Practitioners of any health profession, scientists, economists and food producers and suppliers, media responsible persons, policy makers, and the public need sound evidence from these different and new research methods. These approaches involve both experimental and non-experimental methodologies, but are also sensitive to cultural and ethnic priorities.

There is the need of an universal reference paradigm, easily understandable and communicable, sustainable and with a consistent scientific support, sufficiently comprehensive and attractive in different countries and population, to be promoted in a globalized society, such the world is now.

Mediterranean diet as an unifying reference paradigm for healthy lifestyles

The history of Mediterranean diet is the same history of culture, populations and economies of the Mediterranean area: by this approach it is very easy to misunderstand its meaning. In the Old Greek Medicine, and it means also Magna Graecia and Sicily, of course, a profile of healthy diet was already present, and was very similar to that one that we consider now "Mediterranean".

The "discovery" of the benefits of Mediterranean diet by the Rockefeller Foundation Missions and by Ancel Keys during and immediately after the Second world war was the natural consequence of the widespread but vague ideas asserting that Mediterranean food and culinary traditions were beneficial to health. The Seven Countries Study is the first study that systematically examined the relationships between lifestyle, diet, coronary heart disease and stroke in different populations and in different regions of the world. It directed attention to the causes of coronary heart disease and stroke, but also showed that an individual's risk can be changed [35]. The Seven Countries Study showed that increased cholesterol (hypercholesterolemia) increases cardiovascular risk both at the population level and at the individual level. It demonstrated that the association between increased cholesterol and coronary heart disease (CHD) is homogeneous across different cultures. In addition, in the subgroup of participants who suffered from cancer, the study revealed that increased cholesterol and being overweight or obese increases mortality from cancer.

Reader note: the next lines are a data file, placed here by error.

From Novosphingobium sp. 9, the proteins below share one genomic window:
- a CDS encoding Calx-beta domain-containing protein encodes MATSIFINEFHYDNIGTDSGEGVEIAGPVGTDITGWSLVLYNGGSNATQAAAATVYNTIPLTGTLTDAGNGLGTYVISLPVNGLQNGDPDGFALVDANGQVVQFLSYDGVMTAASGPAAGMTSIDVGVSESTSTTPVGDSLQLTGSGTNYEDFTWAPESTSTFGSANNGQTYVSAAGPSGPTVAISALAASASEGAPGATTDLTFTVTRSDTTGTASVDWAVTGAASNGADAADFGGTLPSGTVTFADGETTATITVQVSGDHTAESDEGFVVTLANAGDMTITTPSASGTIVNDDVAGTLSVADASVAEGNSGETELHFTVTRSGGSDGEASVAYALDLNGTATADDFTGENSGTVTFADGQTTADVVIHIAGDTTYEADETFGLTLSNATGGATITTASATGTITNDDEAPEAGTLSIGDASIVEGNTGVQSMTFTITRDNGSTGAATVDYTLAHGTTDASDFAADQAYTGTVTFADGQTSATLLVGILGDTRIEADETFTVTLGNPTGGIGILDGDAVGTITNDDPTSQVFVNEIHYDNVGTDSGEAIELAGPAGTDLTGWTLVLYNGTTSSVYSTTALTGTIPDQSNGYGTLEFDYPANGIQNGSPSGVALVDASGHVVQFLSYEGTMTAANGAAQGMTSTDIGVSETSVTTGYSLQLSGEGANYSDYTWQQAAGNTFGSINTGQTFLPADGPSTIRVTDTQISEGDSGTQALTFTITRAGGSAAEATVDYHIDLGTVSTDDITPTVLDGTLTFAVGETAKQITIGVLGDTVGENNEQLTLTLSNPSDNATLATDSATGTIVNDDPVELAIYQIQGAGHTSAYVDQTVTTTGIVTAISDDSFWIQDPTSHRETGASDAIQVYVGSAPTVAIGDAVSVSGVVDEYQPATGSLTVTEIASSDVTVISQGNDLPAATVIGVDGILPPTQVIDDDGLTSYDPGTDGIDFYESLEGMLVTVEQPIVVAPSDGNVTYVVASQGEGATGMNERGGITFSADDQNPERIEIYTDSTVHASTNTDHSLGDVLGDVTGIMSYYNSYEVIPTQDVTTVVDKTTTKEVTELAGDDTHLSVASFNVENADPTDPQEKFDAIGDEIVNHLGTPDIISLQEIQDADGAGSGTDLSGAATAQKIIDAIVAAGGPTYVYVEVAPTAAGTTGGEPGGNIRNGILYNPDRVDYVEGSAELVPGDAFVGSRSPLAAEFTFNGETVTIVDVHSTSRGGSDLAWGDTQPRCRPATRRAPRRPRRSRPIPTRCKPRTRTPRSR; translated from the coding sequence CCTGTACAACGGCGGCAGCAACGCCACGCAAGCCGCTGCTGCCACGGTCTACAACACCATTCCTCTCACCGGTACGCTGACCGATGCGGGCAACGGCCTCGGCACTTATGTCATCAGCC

The conceptualization of what more exactly is meant by «Mediterranean diet» today, and its benefits, was performed, amongst others, by Walter Willett, Harvard University. Since then contribution from several parts of the USA, Europe and mainly from Greece, Italy and Spain gave a further progress to knowledge. For instance, Mediterranean diet, articulated into extensive lifestyles interventions in a clinical follow-up study, improves renal artery circulation, decreasing renal resistive index, even without significant modifications of insulin resistance. This is a beneficial effect and modifies the pathophysiology of essential hypertension [36]. The effects on autonomic nervous system [37] and on oxidizing processes [38] can be the key factors in the prevention of cardiovascular disease. Also elderly cognitive impairment and Alzheimer disease are conditions associated with a very lower prevalence in subject on Mediterranean diet [39].

The pyramid of mediterranean diet

According to the Harvard-led group a dietary pyramid (Figure 3) has been developed to describe the Mediterranean dietary pattern. This pattern consist of: 1) daily consumption of nonrefined cereals and products (e.g., whole-grain bread, pasta, brown rice, and the like), fruits (4 to 6 servings/day), vegetables (2 to 3 servings/day), olive oil (as the main added lipid), and non-fat or low-fat dairy products (1 to 2 servings/day); 2) weekly consumption of fish, poultry, potatoes, olives, pulses, and nuts (4 to 6 servings/week), as well as more rarely eggs and sweets (1 to 3 servings/week), and monthly consumption of red meat and meat products (4 to 5 servings/month).

Figure 3
figure 3

This pyramid represents both the nutritional and the physical activity suggestions merged using the current guidelines and our clinical strategy. According to the Harvard-led group a dietary pyramid has been developed to describe the Mediterranean dietary pattern. This pattern consist of: 1) daily consumption of nonrefined cereals and products (e.g., whole-grain bread, pasta, brown rice, and the like), fruits (4 to 6 servings/day), vegetables (2 to 3 servings/day), olive oil (as the main added lipid), and non-fat or low-fat dairy products (1 to 2 servings/day); 2) weekly consumption of fish, poultry, potatoes, olives, pulses, and nuts (4 to 6 servings/week), as well as more rarely eggs and sweets (1 to 3 servings/week), and monthly consumption of red meat and meat products (4 to 5 servings/month). It is also characterized by moderate consumption of wine (1 to 2 wine glasses/day), moderate consumption of fat, and a high monounsaturated to saturated fat ratio. The quality of food is characterized by three main features: 1) short trade chain; 2) certified quality and 3) preference to the use of season's food, particularly fruits and vegetables.